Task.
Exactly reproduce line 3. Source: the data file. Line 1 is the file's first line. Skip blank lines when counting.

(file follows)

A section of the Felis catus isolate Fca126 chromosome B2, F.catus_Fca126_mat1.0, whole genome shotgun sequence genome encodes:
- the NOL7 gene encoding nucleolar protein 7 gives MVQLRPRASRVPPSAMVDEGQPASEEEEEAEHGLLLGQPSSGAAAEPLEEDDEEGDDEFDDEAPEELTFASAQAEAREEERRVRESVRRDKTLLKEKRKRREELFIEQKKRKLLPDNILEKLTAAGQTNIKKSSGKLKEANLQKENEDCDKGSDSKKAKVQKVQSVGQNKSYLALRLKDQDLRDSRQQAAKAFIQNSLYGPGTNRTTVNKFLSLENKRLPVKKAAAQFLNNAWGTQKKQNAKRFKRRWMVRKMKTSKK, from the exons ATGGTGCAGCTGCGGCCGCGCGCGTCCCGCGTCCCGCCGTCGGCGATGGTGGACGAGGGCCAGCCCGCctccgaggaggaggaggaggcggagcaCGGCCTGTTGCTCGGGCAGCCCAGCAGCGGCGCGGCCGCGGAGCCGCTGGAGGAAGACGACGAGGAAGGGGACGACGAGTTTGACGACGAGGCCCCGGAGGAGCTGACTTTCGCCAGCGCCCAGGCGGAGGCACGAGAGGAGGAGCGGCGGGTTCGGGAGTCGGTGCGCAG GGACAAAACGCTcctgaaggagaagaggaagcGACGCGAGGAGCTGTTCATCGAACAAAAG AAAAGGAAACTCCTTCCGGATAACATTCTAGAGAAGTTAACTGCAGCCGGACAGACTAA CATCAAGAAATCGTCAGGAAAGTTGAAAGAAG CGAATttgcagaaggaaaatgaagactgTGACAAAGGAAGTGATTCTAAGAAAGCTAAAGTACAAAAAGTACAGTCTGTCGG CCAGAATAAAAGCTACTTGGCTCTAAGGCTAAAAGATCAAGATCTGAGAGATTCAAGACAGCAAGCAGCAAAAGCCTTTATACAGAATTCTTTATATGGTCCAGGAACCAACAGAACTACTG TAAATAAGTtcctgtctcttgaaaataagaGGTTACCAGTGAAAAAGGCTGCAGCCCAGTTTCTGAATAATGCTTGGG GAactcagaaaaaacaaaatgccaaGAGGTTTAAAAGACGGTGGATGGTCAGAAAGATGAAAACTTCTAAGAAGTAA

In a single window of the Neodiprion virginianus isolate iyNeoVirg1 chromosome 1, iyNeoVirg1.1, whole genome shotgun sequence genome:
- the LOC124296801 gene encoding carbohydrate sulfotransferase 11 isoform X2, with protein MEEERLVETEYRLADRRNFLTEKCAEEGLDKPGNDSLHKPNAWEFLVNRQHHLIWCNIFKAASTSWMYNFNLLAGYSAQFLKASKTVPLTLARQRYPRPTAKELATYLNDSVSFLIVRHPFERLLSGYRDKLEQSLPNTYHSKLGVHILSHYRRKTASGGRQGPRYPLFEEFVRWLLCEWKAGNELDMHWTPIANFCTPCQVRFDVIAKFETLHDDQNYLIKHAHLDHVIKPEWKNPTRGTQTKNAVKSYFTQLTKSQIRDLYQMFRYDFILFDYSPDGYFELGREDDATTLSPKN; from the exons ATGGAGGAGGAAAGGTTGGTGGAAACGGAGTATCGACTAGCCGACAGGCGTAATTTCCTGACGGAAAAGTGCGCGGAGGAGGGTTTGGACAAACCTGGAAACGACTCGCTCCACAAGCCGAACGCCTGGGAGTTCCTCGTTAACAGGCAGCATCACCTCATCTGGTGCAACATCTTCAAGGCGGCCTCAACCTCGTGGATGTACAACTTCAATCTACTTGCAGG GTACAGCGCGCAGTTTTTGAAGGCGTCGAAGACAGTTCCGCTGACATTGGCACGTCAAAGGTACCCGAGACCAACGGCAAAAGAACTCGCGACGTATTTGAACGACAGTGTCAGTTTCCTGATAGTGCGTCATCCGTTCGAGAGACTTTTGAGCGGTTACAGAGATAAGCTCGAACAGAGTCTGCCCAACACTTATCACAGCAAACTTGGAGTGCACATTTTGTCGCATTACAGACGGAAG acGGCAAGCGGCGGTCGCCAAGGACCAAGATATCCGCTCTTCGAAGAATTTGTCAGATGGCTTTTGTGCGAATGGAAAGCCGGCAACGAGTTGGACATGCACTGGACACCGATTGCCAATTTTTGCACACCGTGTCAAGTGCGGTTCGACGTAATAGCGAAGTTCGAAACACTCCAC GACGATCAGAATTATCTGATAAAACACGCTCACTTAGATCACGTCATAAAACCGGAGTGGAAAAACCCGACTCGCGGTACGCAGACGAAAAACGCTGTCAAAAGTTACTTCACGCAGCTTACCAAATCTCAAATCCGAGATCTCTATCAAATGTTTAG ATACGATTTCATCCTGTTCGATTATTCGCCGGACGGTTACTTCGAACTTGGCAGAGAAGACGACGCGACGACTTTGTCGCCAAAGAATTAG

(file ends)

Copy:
In a single window of the Neodiprion virginianus isolate iyNeoVirg1 chromosome 1, iyNeoVirg1.1, whole genome shotgun sequence genome: